• Maximized detail: Lacks an anti-alias filter to exploit the sensor's full resolution potential.
  • High quality composites: Can combine several shots after pixel-shifting its sensor.
  • Better image quality: Features a larger and more technologically advanced imaging sensor.
  • Richer colors: The sensor size advantage translates into images with better, more accurate colors.
  • More dynamic range: Larger sensor captures a wider spectrum of light and dark details.
  • Better low-light sensitivity: Larger sensor produces good images even in poorly lit environments.
  • Better live-view autofocus: Features on-sensor phase-detection for more confident autofocus.
  • Larger viewfinder image: Features a viewfinder with a higher magnification (0.83x vs 0.70x).
  • More flexible LCD: Has a swivel screen for odd-angle shots in portrait or landscape orientation.
  • Fewer buttons to press: Is equipped with a touch-sensitive rear screen to facilitate handling.
  • More selfie-friendly: Has an articulated screen that can be turned to be front-facing.
  • Faster shutter: Has higher mechanical shutter speed (1/8000s vs 1/3200s) to freeze action.
  • Faster burst: Shoots at higher frequency (18 vs 14 flaps/sec) to capture the decisive moment.
  • Easier time-lapse photography: Has an intervalometer built-in for low frequency shooting.
  • More flexible: Accepts interchangeable lenses, so that lens characteristics can be altered.
  • More portrait friendly: Features an integrated vertical grip for easier portrait shooting.
  • Longer lasting: Can take more shots (870 versus 400) on a single battery charge.
  • Easier geotagging: Features an internal GPS sensor to log localization data.
  • Faster data transfer: Supports a more advanced USB protocol (3.0 vs 2.0).
  • Easier wireless transfer: Supports Bluetooth for image sharing without cables.
  • Better studio light control: Has a PC Sync socket to connect to professional strobe lights.
  • Greater peace of mind: Features a second card slot as a backup in case of memory card failure.
  • Faster buffer clearing: Supports a more advanced SD data transfer standard (UHS-II vs UHS-I).
  • More modern: Reflects 3 years and 7 months of technical progress since the RX10 II launch.

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Reasons to prefer the Sony Cyber-shot DSC-RX10 II:

  • Better moiré control: Has an anti-alias filter to avoid artificial patterns to appear in images.
  • Easier setting verification: Features a control panel on top to check shooting parameters.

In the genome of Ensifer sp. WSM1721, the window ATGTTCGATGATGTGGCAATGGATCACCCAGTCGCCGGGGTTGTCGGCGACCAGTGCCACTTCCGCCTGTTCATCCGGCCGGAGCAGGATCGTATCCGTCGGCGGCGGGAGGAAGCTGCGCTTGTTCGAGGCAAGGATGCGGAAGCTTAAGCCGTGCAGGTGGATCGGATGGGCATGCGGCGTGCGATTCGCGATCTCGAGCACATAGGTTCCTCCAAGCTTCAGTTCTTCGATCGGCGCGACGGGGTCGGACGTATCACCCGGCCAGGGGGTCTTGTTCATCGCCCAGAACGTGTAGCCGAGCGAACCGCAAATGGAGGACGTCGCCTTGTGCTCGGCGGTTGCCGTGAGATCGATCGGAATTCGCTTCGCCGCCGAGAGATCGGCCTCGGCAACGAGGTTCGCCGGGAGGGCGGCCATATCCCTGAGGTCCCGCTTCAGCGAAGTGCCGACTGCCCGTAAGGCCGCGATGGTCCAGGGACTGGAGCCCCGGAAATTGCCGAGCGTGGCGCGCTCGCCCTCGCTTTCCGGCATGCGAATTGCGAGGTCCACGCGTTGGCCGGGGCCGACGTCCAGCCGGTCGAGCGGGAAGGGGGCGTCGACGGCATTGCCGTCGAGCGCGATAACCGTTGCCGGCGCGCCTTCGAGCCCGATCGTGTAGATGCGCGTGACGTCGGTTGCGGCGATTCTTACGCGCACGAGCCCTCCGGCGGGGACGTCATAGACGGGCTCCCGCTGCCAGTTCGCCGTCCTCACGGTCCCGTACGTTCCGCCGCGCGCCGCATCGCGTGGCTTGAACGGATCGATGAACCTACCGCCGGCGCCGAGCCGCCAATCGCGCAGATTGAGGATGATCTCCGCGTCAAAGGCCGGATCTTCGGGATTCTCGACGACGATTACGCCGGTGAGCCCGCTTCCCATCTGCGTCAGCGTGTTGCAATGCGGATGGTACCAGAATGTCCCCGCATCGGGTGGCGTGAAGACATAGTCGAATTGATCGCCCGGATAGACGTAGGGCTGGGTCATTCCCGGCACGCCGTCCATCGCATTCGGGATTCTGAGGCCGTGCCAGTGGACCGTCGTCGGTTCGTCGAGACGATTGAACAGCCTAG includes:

• More detailed LCD: Has a higher resolution rear screen (1229k vs 1037k dots).
  • Ready to shoot: Has an integrated lens, whereas the E-M1X necessitates an extra lens.
  • More compact: Is smaller (129x88mm vs 144x147mm) and will fit more readily into a bag.
  • Less heavy: Has a lower weight even though it has a lens built in (unlike the E-M1X).
  • Easier fill-in: Has a small integrated flash to brighten shadows of backlit subjects.
  • Easier device pairing: Supports NFC for fast wireless image transfer over short distances.
  • More affordable: Was introduced at a lower price, despite coming with a built-in lens.
  • More heavily discounted: Has been around for much longer (launched in June 2015).

If the count of relative strengths (bullet points above) is taken as a measure, the E-M1X is the clear winner of the match-up (24 : 10 points). However, the pertinence of the various camera strengths will differ across photographers, so that you might want to weigh individual camera traits according to their importance for your own imaging needs before making a camera decision. A professional wedding photographer will view the differences between cameras in a way that diverges from the perspective of a travel photog, and a person interested in cityscapes has distinct needs from a macro shooter. Hence, the decision which camera is best and worth buying is often a very personal one.

E-M1X 24:10 RX10 II

How about other alternatives? Do the specifications of the Olympus E-M1X and the Sony RX10 II place the cameras among the top in their class? Find out in the latest Best Mirrorless Interchangeable Lens Camera and Best Travel-Zoom Camera listings whether the two cameras rank among the cream of the crop.

In any case, while the specs-based evaluation of cameras can be instructive in revealing their potential as photographic tools, it says little about, for example, the shooting experience and imaging performance of the E-M1X and the RX10 II in practical situations. At times, user reviews, such as those published at amazon, address these issues in a useful manner, but such feedback is on many occasions incomplete, inconsistent, and unreliable.

Expert reviews

This is why hands-on reviews by experts are important. The adjacent summary-table relays the overall verdicts of several of the most popular camera review sites (amateurphotographer [AP], cameralabs [CL], digitalcameraworld [DCW], dpreview [DPR], ephotozine [EPZ], photographyblog [PB]). As can be seen, the professional reviewers agree in many cases on the quality of different cameras, but sometimes their assessments diverge, reinforcing the earlier point that a camera decision is often a very personal choice.

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Expert Camera Reviews
     Camera 
 Model 
 AP 
 score 
 CL 
 score 
 DCW 
 score 
 DPR 
 score 
 EPZ 
 score 
 PB 
 score 
Camera